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Topic: Using analogRead for buttons (Read 1 time) previous topic - next topic


I'm working on a project where I need to use multiple buttons to navigate through menus on an LCD screen.

I've used an LCD Shield to do something similar before. However, this time I can't have the buttons on the LCD itself, so I bought an I2C LCD and regular buttons. 

I tried using the digital inputs (attaching one end of the button to 5v and the other end on a digital pin), but the digitalRead wasn't working well. I read I needed to ground the button with a resistor to fix this, but I don't have the correct resistors at the moment.

As a result, I'm trying to approach this the same way I did the LCD Shield buttons, using analog pins.

This is what I used with the LCD Shield:
Code: [Select]

int lcd_key     =0;
int adc_key_in  =0;

#define btnRIGHT  0                                       //defining buttons
#define btnUP     1
#define btnDOWN   2
#define btnLEFT   3
#define btnSELECT 4
#define btnNONE   5

int read_LCD_buttons(){                                   // read the buttons
    adc_key_in = analogRead(0);                           // read the value from the sensor

    if (adc_key_in > 1000) return btnNONE;                //distinguishing buttons from analog read
    if (adc_key_in < 50)    return btnRIGHT; 
    if (adc_key_in < 150)  return btnUP;
    if (adc_key_in < 300)  return btnDOWN;
    if (adc_key_in < 450)  return btnLEFT;
    if (adc_key_in < 680)  return btnSELECT; 

    return btnNONE;

I would use read_LCD_buttons() and if statements to execute commands when certain buttons were pressed. This worked perfectly.

I'm trying to do something similar with the regular buttons now. The only difference is each button has its own analog pin. Both buttons are attached to the 5v pin and the other ends of the buttons are attached to A0 and A1 respectively.

The issue I'm having is that for some reason when I press button 2 (A1), it affects the reading of button 1 (A0). So I'll press the second button, and the reading for the first button will jump above 1000, making it seem like the first button is pressed.

I've tested both buttons with a multimeter and they work fine.

This is the code I'm using for the regular buttons (I've also attached the file):

Code: [Select]

int buttonStates;
int lastButtonState = 0;

unsigned long lastDebounce = 0;
unsigned long debounceDelay = 60;


int buttons(){
  if (analogRead(0) > 1000){
    return 1;
  if (analogRead(1) > 1000){
    return 2;
  else {
    return 0;

void setup() {


void loop() {
  int reading = buttons();


  if (reading != lastButtonState) {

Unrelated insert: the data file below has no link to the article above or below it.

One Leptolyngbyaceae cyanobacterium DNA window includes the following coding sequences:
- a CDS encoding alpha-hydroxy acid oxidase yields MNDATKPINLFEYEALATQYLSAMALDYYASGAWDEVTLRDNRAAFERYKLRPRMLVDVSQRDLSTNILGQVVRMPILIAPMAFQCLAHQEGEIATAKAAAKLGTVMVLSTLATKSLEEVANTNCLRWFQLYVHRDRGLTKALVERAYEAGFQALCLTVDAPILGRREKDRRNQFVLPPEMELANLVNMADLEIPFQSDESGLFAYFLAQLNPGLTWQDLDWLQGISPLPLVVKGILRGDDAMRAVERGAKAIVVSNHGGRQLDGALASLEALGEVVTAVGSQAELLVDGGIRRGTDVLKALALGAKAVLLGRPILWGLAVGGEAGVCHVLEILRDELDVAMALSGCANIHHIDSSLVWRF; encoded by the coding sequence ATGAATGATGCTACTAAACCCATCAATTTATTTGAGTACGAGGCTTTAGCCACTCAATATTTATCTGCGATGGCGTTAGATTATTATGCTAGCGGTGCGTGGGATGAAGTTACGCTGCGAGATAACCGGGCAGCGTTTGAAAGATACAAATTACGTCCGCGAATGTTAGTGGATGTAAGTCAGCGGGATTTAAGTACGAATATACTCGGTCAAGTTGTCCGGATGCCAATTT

lastDebounce = millis();                                //Starting lastDebounce timing

  if ((millis() - lastDebounce) > debounceDelay) {        //Check if delay has passed
    if (reading != buttonStates) {
      buttonStates = reading;                             //Set button state
        if (buttonStates == 1){
          Serial.println("Button 1");
        if (buttonStates == 2){
          Serial.println("Button 2");

  lastButtonState = reading;


Is there something I need to change in my code or is there an entirely different way I can approach this?

Thank you in advance, and I apologize if I haven't given enough information. I can provide more if necessary.


I set the analog pins as outputs and for some reason that worked. I'm still curious as to what was happening before, though, and why this worked.


I read I needed to ground the button with a resistor to fix this, but I don't have the correct resistors at the moment.
The microcontroller on your Arduino board has built-in internal resistors for this purpose. You don't need to add external resistors, you just need to enable the internal pull-up resistors in your code. See this tutorial to learn how:


you can actually use just *ONE* analog pin for all your buttons.

look for "resistor ladder" - i think the Arduino Playground also has a tutorial for this.
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May 20, 2019, 10:04 am Last Edit: May 20, 2019, 10:05 am by septillion
To clear some stuff up:

- analog pins have analog as extra function, but like the rest they can be used as digital pin as well.
- You need a pull resistor indeed, mot common way is to connect the button between GND and a pin and use a pull up resistor.
- The Arduino has build in pull up resistors so you don't need external resistors. Can be enabled via pinMode(INPUT_PULLUP)
- Because of legacy, you can also enable them by calling digitalWrite(HIGH) on a pin set as input. This probably is what "fixed" it for you.

And yes, you can use a resistor ladder to read multiple buttons via a single analog pin. Downsides:
- need multiple resistors
- unable (/ hard) to detect multiple button presses at the same time
- slower
- harder to code (although a library can probably fix that)

So if you don't need to aka have pins to spare, I would just go for digitalRead() with internal pull up.
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